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Protect your eyes from the sun
Health advice
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We hear a lot about the damage ultraviolet rays do to our skin, but how many of us are aware that these rays can also cause severe damage to our eyes? Prolonged exposure to UV rays can cause burns to the surface of the eye and the cumulative effects of ultraviolet damage have been linked to cataracts, age-related macular degeneration and a reduced ability to see clearly at night.
Evidence now shows that prolonged sun exposure also leads to the development of pingueculae and pterygia, which are growths on the surface of the eyes that may need to be removed surgically.
In addition, basal cell carcinoma, the most common eyelid malignancy, is caused by sun exposure. If left untreated, basal cell carcinoma can be locally invasive and may require extensive surgery and eyelid reconstruction.
Children are more susceptible to ultraviolet damage than adults because they tend to spend more time outside than adults and are often not as careful to protect their eyes or to realize when they’ve burnt them. They also don’t seem to remember that even when the weather is overcast, the sun still emits intense, harmful rays. Sun damage to eyes, like skin damage, accumulates over time so it is important to teach children to protect their eyes to ensure a lifetime of healthy vision.
Even one day in the sun can result in a burned cornea, is the outermost, clear membrane layer of the eye. Remember also that water reflects and intensifies the sun’s rays so everyone must be especially careful when playing in the water.
The best way to protect eyes is to wear sunglasses and a brimmed hat. Since some children don’t enjoy wearing sunglasses, encourage them by letting them select a style they particularly like. This isn’t that difficult as many manufacturers now make fun, multicolored glass frames or frames embossed with cartoon characters. And don't forget that kids want to be like grown-ups. So if you wear sunglasses regularly, your kids will be more willing to follow your example.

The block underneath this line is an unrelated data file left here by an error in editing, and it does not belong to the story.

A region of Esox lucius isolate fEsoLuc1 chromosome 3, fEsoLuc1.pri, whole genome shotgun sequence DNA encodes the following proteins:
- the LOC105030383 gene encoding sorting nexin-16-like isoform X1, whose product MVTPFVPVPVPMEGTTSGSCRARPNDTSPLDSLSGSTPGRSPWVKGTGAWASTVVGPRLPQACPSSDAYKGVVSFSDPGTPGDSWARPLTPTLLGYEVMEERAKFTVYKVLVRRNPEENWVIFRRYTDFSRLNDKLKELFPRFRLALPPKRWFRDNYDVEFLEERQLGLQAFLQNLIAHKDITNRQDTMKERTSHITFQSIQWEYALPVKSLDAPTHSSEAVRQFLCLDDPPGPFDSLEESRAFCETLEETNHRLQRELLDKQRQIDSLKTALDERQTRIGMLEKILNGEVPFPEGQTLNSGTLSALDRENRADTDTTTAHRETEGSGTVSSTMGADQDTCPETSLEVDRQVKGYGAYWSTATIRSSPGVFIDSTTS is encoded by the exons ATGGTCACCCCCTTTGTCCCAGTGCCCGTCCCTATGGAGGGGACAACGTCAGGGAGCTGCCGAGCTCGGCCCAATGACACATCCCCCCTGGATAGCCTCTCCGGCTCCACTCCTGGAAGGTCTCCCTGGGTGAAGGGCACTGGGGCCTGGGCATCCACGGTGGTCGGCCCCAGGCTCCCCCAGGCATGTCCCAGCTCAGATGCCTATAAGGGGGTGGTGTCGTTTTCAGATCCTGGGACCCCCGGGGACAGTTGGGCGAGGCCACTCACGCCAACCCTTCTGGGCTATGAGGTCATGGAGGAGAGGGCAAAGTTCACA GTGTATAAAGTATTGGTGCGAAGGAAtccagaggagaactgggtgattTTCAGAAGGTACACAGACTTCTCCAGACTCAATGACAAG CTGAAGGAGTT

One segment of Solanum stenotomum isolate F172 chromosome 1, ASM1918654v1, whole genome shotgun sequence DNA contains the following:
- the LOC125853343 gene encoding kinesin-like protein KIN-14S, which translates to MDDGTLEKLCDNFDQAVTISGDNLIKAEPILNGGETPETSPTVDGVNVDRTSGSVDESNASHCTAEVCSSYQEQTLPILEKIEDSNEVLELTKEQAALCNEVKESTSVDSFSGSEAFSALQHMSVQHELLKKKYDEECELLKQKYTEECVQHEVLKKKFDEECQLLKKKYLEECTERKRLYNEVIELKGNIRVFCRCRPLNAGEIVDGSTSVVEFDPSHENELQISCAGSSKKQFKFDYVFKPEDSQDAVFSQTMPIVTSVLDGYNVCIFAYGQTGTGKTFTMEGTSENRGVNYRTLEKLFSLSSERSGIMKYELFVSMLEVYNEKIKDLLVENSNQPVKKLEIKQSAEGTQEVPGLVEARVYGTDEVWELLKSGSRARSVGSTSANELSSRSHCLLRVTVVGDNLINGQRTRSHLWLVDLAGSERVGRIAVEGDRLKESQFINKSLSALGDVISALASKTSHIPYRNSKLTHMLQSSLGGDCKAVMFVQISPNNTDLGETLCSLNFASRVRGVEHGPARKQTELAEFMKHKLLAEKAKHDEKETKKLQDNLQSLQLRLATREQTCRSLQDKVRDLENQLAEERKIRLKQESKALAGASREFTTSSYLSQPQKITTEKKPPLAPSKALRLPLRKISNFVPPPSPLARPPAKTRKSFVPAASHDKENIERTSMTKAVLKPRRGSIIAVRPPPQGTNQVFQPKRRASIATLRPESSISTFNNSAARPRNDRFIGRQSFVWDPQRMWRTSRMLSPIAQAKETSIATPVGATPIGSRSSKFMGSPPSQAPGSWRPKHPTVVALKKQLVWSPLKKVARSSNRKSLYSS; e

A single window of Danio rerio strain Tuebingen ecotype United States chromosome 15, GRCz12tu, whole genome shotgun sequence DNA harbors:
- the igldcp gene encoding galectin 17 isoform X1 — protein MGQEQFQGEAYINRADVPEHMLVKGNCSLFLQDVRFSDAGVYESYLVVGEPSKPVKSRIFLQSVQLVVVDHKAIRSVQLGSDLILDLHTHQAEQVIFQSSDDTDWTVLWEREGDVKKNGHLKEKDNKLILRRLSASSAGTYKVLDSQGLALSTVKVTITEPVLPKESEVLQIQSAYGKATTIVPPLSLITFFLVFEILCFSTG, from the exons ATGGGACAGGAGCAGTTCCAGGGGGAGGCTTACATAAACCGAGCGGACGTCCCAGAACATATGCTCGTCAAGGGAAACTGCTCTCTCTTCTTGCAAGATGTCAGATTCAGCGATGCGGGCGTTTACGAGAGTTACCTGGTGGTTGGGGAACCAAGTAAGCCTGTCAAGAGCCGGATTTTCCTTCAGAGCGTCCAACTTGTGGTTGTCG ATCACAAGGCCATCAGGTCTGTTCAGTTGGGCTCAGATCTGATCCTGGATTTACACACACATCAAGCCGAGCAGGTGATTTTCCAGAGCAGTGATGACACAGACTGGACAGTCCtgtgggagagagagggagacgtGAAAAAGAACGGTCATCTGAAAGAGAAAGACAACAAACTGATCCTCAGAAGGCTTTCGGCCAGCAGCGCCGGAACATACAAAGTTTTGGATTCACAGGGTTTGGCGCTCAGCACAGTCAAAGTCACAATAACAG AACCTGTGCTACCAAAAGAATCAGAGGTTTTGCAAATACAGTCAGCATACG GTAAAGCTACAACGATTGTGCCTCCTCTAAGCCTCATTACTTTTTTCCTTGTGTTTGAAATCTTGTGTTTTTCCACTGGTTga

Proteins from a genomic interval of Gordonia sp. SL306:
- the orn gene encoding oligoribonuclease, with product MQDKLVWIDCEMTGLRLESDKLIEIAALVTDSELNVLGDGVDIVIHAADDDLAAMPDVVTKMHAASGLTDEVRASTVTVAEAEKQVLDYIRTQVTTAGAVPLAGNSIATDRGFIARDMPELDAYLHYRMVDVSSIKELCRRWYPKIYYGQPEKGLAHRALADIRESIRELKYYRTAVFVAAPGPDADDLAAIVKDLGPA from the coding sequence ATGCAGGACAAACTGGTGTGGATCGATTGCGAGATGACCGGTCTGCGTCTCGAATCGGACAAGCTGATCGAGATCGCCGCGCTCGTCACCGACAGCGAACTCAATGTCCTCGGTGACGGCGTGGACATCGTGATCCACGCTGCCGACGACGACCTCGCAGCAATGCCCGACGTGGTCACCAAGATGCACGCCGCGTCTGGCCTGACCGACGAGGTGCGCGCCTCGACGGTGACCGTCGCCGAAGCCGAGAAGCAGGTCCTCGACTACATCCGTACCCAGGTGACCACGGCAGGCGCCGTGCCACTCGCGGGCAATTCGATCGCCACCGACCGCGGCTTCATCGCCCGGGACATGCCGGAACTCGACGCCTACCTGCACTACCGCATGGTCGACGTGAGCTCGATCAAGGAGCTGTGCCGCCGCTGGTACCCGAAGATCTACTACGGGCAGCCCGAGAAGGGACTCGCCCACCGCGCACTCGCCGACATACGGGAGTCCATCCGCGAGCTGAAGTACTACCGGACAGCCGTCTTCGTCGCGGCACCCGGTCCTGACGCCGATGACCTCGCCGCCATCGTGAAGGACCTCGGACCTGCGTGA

Adults who spend a large amount of time in the sun, whether for work or recreation, are at greater risk for eye problems caused by UV rays. People who have had cataract surgery or other retinal disorders, and people who take certain medicines, such as tetracycline, sulfa drugs, birth control pills, diuretics and tranquilizers, are also at special risk.
Short-term “over exposure” of the eyes to sun may result in the following symptoms:
• excessive blinking
• swelling  
• difficulty looking at strong light
• sunburn of the cornea (acute photokeratopathy)
Exposure to UV radiation over long periods can result in more serious damage to the eyes, including:
• cataracts
• pterygium
• solar keratopathy
• cancer of the conjunctiva
• skin cancer of the eyelids and around the eyes.
Not all sunglasses provide the same level of ultraviolet protection. Some sunglasses are just darkened plastic or glass lenses without special UV filters. Purchase sunglasses with labels ensuring that they provide 99-100 percent UV protection.

Ratcliffe is an information specialist with the Coastal Health District. You can call her at 876-2173, ext. 236
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